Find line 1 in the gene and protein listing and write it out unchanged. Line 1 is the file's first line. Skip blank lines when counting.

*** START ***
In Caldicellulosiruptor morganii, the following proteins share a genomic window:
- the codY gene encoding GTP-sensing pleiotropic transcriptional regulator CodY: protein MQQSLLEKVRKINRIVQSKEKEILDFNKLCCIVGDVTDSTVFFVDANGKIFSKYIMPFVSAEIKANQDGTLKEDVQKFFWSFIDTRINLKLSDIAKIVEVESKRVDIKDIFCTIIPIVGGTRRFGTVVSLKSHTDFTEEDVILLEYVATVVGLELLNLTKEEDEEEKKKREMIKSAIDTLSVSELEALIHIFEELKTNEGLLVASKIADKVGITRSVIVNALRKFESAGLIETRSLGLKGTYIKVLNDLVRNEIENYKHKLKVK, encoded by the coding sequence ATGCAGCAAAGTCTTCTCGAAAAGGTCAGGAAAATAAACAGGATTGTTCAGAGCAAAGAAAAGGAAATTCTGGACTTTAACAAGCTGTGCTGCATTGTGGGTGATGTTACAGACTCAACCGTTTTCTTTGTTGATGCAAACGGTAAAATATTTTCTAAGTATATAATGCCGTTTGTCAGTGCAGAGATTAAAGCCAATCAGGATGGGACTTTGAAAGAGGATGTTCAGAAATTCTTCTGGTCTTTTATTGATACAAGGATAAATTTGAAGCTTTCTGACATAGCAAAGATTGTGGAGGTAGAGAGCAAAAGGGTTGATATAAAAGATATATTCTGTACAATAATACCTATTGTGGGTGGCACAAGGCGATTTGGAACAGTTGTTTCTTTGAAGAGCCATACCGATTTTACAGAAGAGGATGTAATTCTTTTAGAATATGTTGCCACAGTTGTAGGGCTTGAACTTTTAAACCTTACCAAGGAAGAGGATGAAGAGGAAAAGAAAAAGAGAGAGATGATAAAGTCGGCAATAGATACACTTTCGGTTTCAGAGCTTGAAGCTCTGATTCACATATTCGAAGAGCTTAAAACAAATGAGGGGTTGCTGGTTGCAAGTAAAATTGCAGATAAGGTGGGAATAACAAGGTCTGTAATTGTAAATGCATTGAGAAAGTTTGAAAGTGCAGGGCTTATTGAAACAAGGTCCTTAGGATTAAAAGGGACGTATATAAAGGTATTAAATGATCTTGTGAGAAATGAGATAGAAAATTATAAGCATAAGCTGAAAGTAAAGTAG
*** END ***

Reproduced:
In Caldicellulosiruptor morganii, the following proteins share a genomic window: